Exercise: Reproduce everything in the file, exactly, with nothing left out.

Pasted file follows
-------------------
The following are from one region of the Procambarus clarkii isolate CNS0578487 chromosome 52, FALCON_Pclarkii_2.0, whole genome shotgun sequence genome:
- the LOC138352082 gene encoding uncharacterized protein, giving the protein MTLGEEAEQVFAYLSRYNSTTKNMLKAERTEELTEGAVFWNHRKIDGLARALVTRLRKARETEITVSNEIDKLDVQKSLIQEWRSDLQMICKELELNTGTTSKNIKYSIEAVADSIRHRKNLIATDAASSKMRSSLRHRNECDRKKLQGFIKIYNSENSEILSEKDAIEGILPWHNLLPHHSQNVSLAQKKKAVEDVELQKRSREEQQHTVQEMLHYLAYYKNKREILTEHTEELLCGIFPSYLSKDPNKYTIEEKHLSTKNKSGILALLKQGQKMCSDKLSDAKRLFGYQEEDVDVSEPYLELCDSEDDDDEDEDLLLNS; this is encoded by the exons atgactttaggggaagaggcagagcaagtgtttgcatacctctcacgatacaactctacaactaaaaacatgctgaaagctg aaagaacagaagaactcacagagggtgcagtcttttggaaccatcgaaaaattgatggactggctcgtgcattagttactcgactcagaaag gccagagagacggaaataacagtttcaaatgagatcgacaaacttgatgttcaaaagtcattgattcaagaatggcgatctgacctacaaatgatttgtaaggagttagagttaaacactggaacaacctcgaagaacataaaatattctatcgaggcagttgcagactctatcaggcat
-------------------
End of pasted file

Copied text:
The following are from one region of the Procambarus clarkii isolate CNS0578487 chromosome 52, FALCON_Pclarkii_2.0, whole genome shotgun sequence genome:
- the LOC138352082 gene encoding uncharacterized protein, giving the protein MTLGEEAEQVFAYLSRYNSTTKNMLKAERTEELTEGAVFWNHRKIDGLARALVTRLRKARETEITVSNEIDKLDVQKSLIQEWRSDLQMICKELELNTGTTSKNIKYSIEAVADSIRHRKNLIATDAASSKMRSSLRHRNECDRKKLQGFIKIYNSENSEILSEKDAIEGILPWHNLLPHHSQNVSLAQKKKAVEDVELQKRSREEQQHTVQEMLHYLAYYKNKREILTEHTEELLCGIFPSYLSKDPNKYTIEEKHLSTKNKSGILALLKQGQKMCSDKLSDAKRLFGYQEEDVDVSEPYLELCDSEDDDDEDEDLLLNS; this is encoded by the exons atgactttaggggaagaggcagagcaagtgtttgcatacctctcacgatacaactctacaactaaaaacatgctgaaagctg aaagaacagaagaactcacagagggtgcagtcttttggaaccatcgaaaaattgatggactggctcgtgcattagttactcgactcagaaag gccagagagacggaaataacagtttcaaatgagatcgacaaacttgatgttcaaaagtcattgattcaagaatggcgatctgacctacaaatgatttgtaaggagttagagttaaacactggaacaacctcgaagaacataaaatattctatcgaggcagttgcagactctatcaggcat